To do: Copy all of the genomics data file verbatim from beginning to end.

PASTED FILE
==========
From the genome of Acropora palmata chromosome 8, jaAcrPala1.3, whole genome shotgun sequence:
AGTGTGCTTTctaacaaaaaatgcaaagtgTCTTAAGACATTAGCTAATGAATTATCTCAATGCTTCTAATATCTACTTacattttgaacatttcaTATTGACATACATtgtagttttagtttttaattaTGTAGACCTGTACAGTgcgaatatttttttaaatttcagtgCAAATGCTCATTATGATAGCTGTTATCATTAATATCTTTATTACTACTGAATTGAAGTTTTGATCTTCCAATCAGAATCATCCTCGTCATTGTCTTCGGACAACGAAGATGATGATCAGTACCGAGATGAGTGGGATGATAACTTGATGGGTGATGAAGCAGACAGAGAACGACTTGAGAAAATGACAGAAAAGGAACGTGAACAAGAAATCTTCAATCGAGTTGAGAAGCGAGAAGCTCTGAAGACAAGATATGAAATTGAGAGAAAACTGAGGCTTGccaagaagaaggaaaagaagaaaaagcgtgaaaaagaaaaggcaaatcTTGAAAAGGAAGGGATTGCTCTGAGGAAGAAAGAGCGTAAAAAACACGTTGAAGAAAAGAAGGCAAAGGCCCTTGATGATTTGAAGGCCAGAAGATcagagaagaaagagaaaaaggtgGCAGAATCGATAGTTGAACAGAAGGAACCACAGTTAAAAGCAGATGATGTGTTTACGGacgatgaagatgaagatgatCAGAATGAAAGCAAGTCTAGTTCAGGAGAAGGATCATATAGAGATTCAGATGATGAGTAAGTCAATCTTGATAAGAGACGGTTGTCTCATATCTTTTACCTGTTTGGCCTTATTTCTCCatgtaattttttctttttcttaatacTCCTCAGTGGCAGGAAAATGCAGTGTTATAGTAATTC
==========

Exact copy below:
From the genome of Acropora palmata chromosome 8, jaAcrPala1.3, whole genome shotgun sequence:
AGTGTGCTTTctaacaaaaaatgcaaagtgTCTTAAGACATTAGCTAATGAATTATCTCAATGCTTCTAATATCTACTTacattttgaacatttcaTATTGACATACATtgtagttttagtttttaattaTGTAGACCTGTACAGTgcgaatatttttttaaatttcagtgCAAATGCTCATTATGATAGCTGTTATCATTAATATCTTTATTACTACTGAATTGAAGTTTTGATCTTCCAATCAGAATCATCCTCGTCATTGTCTTCGGACAACGAAGATGATGATCAGTACCGAGATGAGTGGGATGATAACTTGATGGGTGATGAAGCAGACAGAGAACGACTTGAGAAAATGACAGAAAAGGAACGTGAACAAGAAATCTTCAATCGAGTTGAGAAGCGAGAAGCTCTGAAGACAAGATATGAAATTGAGAGAAAACTGAGGCTTGccaagaagaaggaaaagaagaaaaagcgtgaaaaagaaaaggcaaatcTTGAAAAGGAAGGGATTGCTCTGAGGAAGAAAGAGCGTAAAAAACACGTTGAAGAAAAGAAGGCAAAGGCCCTTGATGATTTGAAGGCCAGAAGATcagagaagaaagagaaaaaggtgGCAGAATCGATAGTTGAACAGAAGGAACCACAGTTAAAAGCAGATGATGTGTTTACGGacgatgaagatgaagatgatCAGAATGAAAGCAAGTCTAGTTCAGGAGAAGGATCATATAGAGATTCAGATGATGAGTAAGTCAATCTTGATAAGAGACGGTTGTCTCATATCTTTTACCTGTTTGGCCTTATTTCTCCatgtaattttttctttttcttaatacTCCTCAGTGGCAGGAAAATGCAGTGTTATAGTAATTC